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The debate of the Mountain Home Chamber of Commerce’s proposed economic development deal is still weighing on the minds of some members of the Baxter County Quorum Court.
Following the final resolution of the court’s August meeting, Justice of the Peace Cameron Davis took to the microphone to lay out his thoughts on the Chamber’s deal and the court’s reaction.
“Back in the Spring, I was in a meeting in DC, in the Senate chamber office building, and one of the representatives there said, ‘this is where good ideas come to die,’” said Davis. “And there’s all kinds of things that come before us and we always look for reasons to vote against them, but we need to be looking to make sure there’s not a reason to vote for thing and not let this be the place where good ideas come to die in Baxter County.”
The debate over the Chamber’s proposed $40,000 economic development contract with the City of Mountain Home and Baxter County has been a contentious topic among the public, garnering its fair share of silent support and public outrage.
At a surface level, the public divide centers on sending public tax dollars to a 501c(3) non-profit organization. Non-profits in Baxter County have benefited greatly from taxpayer funds of the past two years, largely in part due to a large influx of federal COVID money in local Baxter County governments.
Organizations ranging from the Food Bank of North Central Arkansas, which feeds to the poor and hungry throughout the entire region, to small private organizations like the Mountain Home Saddle Club have been given hundreds of thousands of dollars of taxpayer money for the benefit of their organization.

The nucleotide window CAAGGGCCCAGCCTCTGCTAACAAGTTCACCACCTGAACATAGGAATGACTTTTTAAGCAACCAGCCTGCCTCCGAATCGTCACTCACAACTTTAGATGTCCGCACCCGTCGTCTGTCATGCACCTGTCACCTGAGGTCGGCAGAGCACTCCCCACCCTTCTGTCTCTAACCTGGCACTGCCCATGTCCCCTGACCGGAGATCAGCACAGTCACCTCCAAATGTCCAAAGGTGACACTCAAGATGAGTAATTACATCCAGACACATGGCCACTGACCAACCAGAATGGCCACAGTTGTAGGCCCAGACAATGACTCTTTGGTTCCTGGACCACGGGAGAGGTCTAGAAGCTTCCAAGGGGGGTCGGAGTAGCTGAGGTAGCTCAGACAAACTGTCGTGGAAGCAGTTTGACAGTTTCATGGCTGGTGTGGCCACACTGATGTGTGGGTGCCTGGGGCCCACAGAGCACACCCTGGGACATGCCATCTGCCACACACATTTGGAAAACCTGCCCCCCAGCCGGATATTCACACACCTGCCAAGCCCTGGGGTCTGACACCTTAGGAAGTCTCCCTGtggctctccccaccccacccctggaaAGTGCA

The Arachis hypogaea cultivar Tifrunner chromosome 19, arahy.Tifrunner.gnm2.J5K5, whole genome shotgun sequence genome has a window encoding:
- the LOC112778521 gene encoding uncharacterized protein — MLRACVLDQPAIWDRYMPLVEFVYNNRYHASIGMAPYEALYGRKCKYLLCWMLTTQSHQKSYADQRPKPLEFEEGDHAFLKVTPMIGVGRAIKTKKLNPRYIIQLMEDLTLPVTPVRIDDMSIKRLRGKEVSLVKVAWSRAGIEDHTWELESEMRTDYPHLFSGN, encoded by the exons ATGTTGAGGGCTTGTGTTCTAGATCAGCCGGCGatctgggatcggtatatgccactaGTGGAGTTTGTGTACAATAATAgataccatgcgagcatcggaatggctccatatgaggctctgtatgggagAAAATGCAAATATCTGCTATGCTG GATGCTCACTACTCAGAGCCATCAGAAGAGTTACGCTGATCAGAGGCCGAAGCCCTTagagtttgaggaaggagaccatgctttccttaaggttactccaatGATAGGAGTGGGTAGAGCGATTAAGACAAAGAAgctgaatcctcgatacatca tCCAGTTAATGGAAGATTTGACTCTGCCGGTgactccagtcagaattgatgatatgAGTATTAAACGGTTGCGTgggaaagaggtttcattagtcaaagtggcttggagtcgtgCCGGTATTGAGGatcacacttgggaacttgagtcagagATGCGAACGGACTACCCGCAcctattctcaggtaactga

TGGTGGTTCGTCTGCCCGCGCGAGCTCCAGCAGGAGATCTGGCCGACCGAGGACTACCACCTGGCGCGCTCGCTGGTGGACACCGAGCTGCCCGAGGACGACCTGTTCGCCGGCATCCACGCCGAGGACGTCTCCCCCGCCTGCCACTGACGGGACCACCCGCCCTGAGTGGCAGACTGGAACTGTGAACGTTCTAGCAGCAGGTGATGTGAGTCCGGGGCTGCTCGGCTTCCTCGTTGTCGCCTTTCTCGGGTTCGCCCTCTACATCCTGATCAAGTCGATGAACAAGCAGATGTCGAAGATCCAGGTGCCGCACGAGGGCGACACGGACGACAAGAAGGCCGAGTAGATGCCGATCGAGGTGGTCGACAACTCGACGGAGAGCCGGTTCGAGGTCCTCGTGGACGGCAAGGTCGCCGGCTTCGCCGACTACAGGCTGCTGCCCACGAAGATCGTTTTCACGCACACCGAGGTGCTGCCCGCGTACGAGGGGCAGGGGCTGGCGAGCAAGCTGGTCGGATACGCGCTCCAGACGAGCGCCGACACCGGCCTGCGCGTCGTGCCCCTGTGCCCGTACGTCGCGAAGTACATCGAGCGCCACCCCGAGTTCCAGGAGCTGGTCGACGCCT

Baxter County’s Quorum Court approved nearly $1 million in taxpayer funding for nonprofits since the beginning of the COVID-19 pandemic. The public’s reaction to these “handouts” has been mixed, with some handouts receiving little to no reaction to others, like the Saddle Club, bringing in a large amount of public outrage.
Unlike previous taxpayer asks, the Chamber’s proposal was for a contract of service, in which Chamber President Dani Pugsley would serve as Mountain Home and Baxter County’s economic development coordinator, ensuring that both government bodies were working towards the same goal. The $40,000 in taxpayer funding would be used to hire an additional employee at the Chamber, freeing up Pugsley so that she could focus on economic development and services such as grant writing.
The contract would see members of both governing bodies serve on the board of the Chamber’s non-profit. The Chamber would also be required to give a report to the city and the county about the progress they’ve made on the governing bodies behalf. The deal, as proposed, would last for one year.
In its end of the month joint committee session, the Quorum Court effectively tabled the proposed contract indefinitely, citing several concerns including the Chamber not approaching their own members to raise money for a new employee and voter push back.
“I’m a small business owner myself,” said Justice of the Peace Dirk Waldrop during the meeting. “If I don’t have the money for something, guess what? I do without.”